It can be frustrating when you’ve risen to the top of your field but you don’t seem to get the recognition you deserve – not from your organisation but from peers or stakeholders. At industry events and industry media opportunities you see the same figures on the stage or on camera holding forth, and you know you could bring additional insights helping elevate the debate. Here’s a couple of pieces of advices on how to build authority in your industry so that next time it’s you in the spotlight.
1. Take yourself seriously
This is probably the single greatest but most under-rated element to becoming an authority figure in your industry. If you’re the one that’s constantly making self-deprecating jokes, not wanting to ‘talk shop’ in the socials after industry events or studiously avoiding being “taken too seriously” then you’ve got some work ahead. If you don’t take yourself seriously, how is anyone else going to? Show that you genuinely care and have a thorough knowledge of your industry and sector, and you have so don’t be shy about it. Give your brand authority, as well as yourself. Being popular among your peers and taking your role and industry seriously are not mutually exclusive. Work with your communications agency or department to help you define your communication territory. Select 2 or 3 topics you are confident about and can bring information interesting for the audience. .
2. Develop a deep understanding of your sector
Rather than just knowing your own organisation well, do some research around your industry as a whole. Read, watch, listen, there are so many articles, studies, podcasts, events… that are dealing with topics you care about. It will help you develop your narrative and enrich your discours to make it less corporate and marketing focus. Where does it fit into the ecosystem of the economy? What do you anticipate is the future for your sector? How is your sector doing in other countries? Adopt a more academic approach with a long-term perspective. After, you need to find your own way to keep track of this information to include them in a future talk.
3. Mentor someone who is on the same journey
If you meet someone just starting on the journey that you have successfully navigated, why not consider mentoring them. This gives you valuable insight into what it’s like to enter the sector now, you may well make new contacts through your mentee and who knows where they will end up. There’s also an obvious philanthropic benefit as well as it being good personal PR for you as CEO positioning. And remember that you maybe didn’t benefit from it when you were a junior and it could have been helpful. Bring back to the market what it brings you.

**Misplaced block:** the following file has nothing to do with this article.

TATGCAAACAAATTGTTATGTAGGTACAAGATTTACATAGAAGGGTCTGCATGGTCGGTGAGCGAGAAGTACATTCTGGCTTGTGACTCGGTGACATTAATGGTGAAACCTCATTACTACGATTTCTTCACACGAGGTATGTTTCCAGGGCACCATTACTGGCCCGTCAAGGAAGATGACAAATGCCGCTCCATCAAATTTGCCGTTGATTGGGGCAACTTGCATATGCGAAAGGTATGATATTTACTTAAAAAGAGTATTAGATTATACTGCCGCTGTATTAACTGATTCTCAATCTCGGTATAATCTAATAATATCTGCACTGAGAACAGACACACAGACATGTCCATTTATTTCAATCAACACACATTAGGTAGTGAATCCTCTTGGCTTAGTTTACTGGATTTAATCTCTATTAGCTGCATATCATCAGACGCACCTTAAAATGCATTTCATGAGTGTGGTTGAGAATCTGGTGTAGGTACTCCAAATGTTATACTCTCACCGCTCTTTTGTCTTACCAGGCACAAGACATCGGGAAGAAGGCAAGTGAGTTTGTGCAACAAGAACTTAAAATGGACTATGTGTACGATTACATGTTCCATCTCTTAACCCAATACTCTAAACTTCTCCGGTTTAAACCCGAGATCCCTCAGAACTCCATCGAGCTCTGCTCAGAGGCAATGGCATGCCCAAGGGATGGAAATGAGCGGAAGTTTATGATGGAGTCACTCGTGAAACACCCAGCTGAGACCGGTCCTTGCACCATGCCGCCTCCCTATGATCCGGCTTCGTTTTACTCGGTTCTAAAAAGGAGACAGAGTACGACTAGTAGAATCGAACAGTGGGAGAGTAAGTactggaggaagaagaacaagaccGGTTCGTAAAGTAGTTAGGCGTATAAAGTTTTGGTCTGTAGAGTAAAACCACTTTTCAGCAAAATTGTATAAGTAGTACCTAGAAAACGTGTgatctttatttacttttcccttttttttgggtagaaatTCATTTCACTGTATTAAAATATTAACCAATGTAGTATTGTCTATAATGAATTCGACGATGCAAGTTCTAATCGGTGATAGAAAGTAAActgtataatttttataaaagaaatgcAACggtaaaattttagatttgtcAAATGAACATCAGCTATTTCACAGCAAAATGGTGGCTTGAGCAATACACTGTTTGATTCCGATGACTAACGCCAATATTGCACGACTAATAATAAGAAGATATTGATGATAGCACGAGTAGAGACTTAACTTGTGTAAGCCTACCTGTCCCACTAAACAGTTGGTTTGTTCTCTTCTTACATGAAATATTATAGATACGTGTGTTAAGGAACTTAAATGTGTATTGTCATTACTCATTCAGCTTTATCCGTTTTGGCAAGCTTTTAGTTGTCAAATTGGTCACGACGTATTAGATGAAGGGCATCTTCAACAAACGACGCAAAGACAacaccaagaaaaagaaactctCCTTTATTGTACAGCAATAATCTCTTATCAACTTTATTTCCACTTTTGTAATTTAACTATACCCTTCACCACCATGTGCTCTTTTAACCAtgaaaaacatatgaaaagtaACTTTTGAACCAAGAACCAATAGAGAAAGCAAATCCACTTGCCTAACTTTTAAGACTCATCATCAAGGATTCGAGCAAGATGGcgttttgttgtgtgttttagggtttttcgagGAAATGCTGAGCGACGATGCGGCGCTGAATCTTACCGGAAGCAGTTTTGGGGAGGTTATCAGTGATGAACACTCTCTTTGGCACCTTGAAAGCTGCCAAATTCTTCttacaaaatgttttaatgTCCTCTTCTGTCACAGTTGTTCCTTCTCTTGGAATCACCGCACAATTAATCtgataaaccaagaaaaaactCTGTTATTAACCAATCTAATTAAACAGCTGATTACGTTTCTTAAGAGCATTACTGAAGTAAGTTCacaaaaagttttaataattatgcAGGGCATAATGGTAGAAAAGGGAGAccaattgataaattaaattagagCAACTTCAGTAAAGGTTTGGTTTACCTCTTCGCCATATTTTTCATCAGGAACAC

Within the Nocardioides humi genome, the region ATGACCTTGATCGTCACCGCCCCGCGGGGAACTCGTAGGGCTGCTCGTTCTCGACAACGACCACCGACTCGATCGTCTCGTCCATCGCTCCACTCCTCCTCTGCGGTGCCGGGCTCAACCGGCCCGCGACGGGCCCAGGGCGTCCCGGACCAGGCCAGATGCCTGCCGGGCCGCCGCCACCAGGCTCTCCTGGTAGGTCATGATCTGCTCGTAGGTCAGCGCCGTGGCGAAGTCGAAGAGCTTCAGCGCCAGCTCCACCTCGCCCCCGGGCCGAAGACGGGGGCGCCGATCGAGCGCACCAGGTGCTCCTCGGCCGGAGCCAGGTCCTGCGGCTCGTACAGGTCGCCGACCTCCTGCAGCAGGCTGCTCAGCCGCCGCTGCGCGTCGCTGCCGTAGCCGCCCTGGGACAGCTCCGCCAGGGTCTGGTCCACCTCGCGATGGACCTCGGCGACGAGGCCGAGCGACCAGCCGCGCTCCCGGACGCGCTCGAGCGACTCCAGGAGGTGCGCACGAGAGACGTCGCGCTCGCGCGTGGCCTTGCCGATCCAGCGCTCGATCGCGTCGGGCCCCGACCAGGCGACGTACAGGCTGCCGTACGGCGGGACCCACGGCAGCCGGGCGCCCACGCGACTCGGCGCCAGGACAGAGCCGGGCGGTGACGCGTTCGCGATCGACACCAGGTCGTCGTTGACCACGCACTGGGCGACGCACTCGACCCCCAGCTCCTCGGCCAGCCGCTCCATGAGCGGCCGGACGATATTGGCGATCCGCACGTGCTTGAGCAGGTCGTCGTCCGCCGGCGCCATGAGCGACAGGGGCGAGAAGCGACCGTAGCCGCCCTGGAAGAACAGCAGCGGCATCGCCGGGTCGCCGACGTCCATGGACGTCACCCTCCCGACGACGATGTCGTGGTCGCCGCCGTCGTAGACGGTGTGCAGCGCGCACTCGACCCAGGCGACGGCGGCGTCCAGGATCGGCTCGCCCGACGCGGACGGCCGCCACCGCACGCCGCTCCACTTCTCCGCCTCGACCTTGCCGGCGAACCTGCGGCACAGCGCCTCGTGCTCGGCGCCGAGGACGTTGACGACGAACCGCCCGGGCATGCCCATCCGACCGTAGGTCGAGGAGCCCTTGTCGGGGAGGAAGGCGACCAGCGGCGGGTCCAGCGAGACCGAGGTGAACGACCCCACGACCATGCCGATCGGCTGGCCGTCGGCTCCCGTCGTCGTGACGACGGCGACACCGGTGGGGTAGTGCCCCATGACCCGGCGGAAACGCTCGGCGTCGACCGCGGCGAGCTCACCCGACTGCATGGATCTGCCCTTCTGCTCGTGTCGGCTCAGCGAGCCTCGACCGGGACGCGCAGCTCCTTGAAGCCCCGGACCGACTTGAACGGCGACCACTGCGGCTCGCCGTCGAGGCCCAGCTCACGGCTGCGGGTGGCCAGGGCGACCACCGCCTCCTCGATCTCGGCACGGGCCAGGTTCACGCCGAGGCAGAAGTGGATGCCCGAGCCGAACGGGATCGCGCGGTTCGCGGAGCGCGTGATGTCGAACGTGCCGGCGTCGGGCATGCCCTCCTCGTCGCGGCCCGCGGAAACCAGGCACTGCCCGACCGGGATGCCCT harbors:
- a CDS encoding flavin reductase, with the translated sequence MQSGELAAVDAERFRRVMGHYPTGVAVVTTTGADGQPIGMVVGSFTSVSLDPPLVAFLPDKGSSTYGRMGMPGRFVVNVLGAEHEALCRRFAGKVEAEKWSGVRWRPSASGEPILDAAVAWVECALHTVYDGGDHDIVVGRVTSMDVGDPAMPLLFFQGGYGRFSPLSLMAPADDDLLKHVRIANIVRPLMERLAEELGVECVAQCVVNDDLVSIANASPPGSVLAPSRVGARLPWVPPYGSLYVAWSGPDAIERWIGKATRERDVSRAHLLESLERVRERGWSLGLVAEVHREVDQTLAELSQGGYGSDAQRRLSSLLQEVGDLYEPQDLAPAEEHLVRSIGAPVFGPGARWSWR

4. Cultivate your network of influencers
Morecontacts means more chances to get quoted in an article or invited to an event. To embark on building your authority, first speak to your organisation’s communications agency and mention that you are keen to give comments, and sit with them to develop the key messages and discuss how it’s integrated in the broader company communication strategy. Start the ball rolling by writing a comment on a headline industry issue and discuss with your agency. If you meet media representatives at events, then give them your card and suggest a feature to them that they may not have thought of: “you know, there’s a lot of xx in the sector at the moment and I thought a feature on that might be interesting for you. Happy to help if I can, I can send you some info.”
Go gently at first, there’s no need to demand a full page personal profile, and you may not even get a mention initially. By becoming a reliable and thoughtful provider of information though you will be seen as a valuable asset for the journalist, and the first person they’ll call for comment – this is authority marketing.
Those in the media are incredibly pushed for time and if they have a solid contact in their phone, that’s who they’ll call as it’s quicker than researching someone unfamiliar, which is why the same people get called on often.
5. Transcend rivalry
Authority figures are not petty. To demonstrate gravitas and a worldly, composed attitude you need to be able to transcend inter-sector rivalry (or even rivalry within divisions of your own organisation). Operate within the bounds of professional confidentiality obviously, but making contacts across a range of contemporary and stakeholder organisations gives you a great picture of the sector as a whole and makes you appear authoritative in yourself; you’re not defining yourself purely within one organisation or job title.
Authority is earned and your transformation will not be instant, but following these steps will move you towards your goal.